For most of my teaching career I have had others desribe my classrooms as ‘ordered chaos’. They are loud, moving, engaging, fun and happy environments. I’m not lying. Today I decided that ‘random chaos’ is pretty cool too. I’ve decided that I want to tell a different story.

I had three questions to ponder:

1. HOW will bricolage work for me?

2. WHAT will my research look like if I use bricolage?

3. WHY it can bring its research perspectives to my work?

Bricolage could be a way of researching human acivities, relationships and cultures (Berry, 2006) and has lots of potential for post modern research that requires new methods, new questions, new tools, new processes and new ways of reporting. It allows one to move away from the linear, step-by-step methods usually employed in research. In a way it really reflects how I think and feel about research and my methods, or rather how I have been thinking but never really shared it, as self-doubt trickles in constantly and I often wonder if I’m on the right track at all.

I’m very passionate about my research -about what I want to do and for a little while I nearly gave it up altogether but then like I said, I’m passionate about it and I never give up -not without a fight anyhow. Kincheloe (2004), recognised the power of bricolage and set off to teach a summer course in 2002 on the bricolage and research. How I would’ve loved to have been a student in that course! Introduced as a new form of rigour in research, it was “offered as a practical way to construct a critical science of complexity” (p. X).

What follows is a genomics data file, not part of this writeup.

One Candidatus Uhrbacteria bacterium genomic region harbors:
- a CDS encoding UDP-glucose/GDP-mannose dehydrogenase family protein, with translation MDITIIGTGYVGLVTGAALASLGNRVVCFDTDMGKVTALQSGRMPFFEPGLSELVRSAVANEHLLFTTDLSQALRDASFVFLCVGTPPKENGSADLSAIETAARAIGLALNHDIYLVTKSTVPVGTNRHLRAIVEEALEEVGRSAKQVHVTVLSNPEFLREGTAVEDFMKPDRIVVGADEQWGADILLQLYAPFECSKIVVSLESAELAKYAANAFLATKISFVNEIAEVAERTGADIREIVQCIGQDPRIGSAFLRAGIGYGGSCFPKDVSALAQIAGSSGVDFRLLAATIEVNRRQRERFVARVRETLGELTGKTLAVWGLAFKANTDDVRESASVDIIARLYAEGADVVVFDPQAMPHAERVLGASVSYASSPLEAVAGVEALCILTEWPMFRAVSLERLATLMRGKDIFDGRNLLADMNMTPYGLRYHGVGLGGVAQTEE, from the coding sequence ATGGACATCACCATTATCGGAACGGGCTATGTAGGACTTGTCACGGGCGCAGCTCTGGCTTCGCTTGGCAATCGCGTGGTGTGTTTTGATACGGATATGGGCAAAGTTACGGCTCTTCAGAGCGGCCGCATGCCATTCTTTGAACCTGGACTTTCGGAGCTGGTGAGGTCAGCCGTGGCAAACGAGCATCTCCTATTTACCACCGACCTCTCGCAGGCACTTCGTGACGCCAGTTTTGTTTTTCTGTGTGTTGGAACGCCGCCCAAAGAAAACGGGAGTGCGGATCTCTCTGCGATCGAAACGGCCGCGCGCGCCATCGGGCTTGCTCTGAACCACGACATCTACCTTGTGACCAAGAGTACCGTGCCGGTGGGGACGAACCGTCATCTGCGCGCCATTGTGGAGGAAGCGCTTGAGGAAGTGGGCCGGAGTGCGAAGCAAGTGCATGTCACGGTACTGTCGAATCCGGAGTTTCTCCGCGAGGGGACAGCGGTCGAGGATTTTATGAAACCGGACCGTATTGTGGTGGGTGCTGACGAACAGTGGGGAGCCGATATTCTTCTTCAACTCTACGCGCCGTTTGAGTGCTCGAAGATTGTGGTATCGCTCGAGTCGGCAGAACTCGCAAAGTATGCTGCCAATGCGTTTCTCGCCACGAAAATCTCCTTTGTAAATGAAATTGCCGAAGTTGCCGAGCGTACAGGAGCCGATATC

I really relate to the idea that bricolage gives the researcher an opportunity to ‘become’ a part of the phenomena they are studying. As a 30 year veteran in teaching and a lifetime of learning it would be impossible to sit on the peripheries of anything educational, especially that to do with teaching and learning students and more particularly, the professional learning of staff. I am, in Kincheloe’s (2004), words, “embedded in the world” (p. xi). I hold strong beliefs about education, about learning and about teaching and I am always striving for what it could be rather than what is should be (Berry 2004). Needless to say I get into a lot of trouble for it.

notes

expect the unexpected

Bricolage will work for my research as I am constantly re-working and adding or taking away ideas dependent on the situation. I spend copious amounts of time listening and thinking and learning my students before applying teaching strategies to suit, and am always ready and willing to take risks. Nothing is really how it seems and sometimes we never really know but are willing to try to review and reflect to add richness and depth to what we do. Bricolage is how I think.